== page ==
Mehbooba Mufti Sworn in as Jammu and Kashmir Chief Minister

Mehbooba Mufti has been sworn in as the first Muslim woman Chief Minister of Jammu and Kashmir and will head a coalition government with the BJP in the only Muslim-majority state.

Srinagar: Peoples Democratic Party president Mehbooba Mufti has been sworn in by Governor N.N. Vohra as the first Muslim woman chief minister of Jammu and Kashmir. She will head a coalition government with the BJP in the only Muslim-majority state.

The 56-year-old succeeds her father Mufti Mohammad Sayeed, who died in January this year.

Twenty-three ministers were sworn in after Mehbooba, including the BJP’s Nirmal Singh, who becomes the state’s deputy chief minister.

A formidable leader

A popular leader at the grassroots-level, Mehbooba is credited with having turned the PDP into a regional force, with some observers arguing that she outshone her father in connecting with the common people, especially the youth. A law graduate, she took the plunge into mainstream politics in 1996 by joining the Congress at a time when militancy was at its peak.

Mehbooba has also been accused of playing the soft-separatist card. PDP chose the green colour for the party flag and adopted the pen-inkpot election symbol of the Muslim United Front (MUF) of 1987, but these moves found some resonances on the ground among the Kashmir residents.

A mother of two daughters, she assumed an image of a fiery leader and won her first assembly election as a Congress candidate from her home segment of Bijbehara. She then played a key role in her father’s victory as the Congress candidate in the 1998 Lok Sabha election, when he defeated National Conference’s Mohammad Yousuf Taing from south Kashmir.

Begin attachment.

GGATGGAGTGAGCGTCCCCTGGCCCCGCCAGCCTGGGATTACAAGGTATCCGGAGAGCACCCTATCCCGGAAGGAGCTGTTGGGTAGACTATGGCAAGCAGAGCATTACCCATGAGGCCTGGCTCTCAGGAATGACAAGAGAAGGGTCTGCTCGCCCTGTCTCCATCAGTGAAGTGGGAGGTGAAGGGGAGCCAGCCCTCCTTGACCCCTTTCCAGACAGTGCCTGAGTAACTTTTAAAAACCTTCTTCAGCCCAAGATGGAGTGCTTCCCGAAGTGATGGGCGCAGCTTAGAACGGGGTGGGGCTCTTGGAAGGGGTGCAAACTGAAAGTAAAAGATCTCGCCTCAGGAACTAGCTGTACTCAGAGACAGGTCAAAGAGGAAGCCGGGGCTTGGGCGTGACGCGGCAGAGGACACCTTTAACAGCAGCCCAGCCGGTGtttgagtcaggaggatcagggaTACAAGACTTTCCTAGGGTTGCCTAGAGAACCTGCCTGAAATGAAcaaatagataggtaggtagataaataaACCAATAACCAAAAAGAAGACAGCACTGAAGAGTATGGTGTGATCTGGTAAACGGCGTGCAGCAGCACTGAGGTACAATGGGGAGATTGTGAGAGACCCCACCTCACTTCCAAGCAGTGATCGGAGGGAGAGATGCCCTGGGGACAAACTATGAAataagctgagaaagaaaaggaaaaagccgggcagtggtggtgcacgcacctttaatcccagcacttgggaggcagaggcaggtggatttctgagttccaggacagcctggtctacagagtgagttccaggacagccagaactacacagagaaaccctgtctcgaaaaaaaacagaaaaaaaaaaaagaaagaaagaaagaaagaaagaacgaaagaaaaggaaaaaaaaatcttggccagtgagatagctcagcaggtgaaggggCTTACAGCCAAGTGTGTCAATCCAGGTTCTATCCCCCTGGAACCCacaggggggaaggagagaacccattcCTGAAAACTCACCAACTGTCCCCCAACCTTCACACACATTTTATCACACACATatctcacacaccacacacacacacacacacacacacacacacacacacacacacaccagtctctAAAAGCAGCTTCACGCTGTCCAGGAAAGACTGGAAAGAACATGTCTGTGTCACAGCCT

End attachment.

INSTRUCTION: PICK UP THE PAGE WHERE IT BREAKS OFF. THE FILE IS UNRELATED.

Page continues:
As Sayeed felt an urge to do something for the return of peace in Kashmir, Mehbooba was by his side and the father-daughter duo floated their regional party – the PDP – in 1999. They took along some leaders disgruntled with the National Conference and many from Congress, a party where Sayeed had spent most of his six-decade political career.

She used to visit the homes of those killed in militancy-related violence and immediately struck a chord with the people, especially women, often lending them a shoulder to cry on.

In the 2002 assembly polls, termed a watershed in the state, the PDP bagged 16 seats – most of them from south Kashmir where Mehbooba had campaigned extensively to consolidate support for her party – and her father was sworn-in as the chief minister with the support of the Congress.

Two years later, Mehbooba contested the parliamentary polls from south Kashmir and won her first Lok Sabha election.

Heading a PDP-BJP alliance government formed between two idealogical extremes, Mehbooba faces a challenging task ahead as she will strive to carry forward her father’s healing touch legacy.

(With PTI inputs)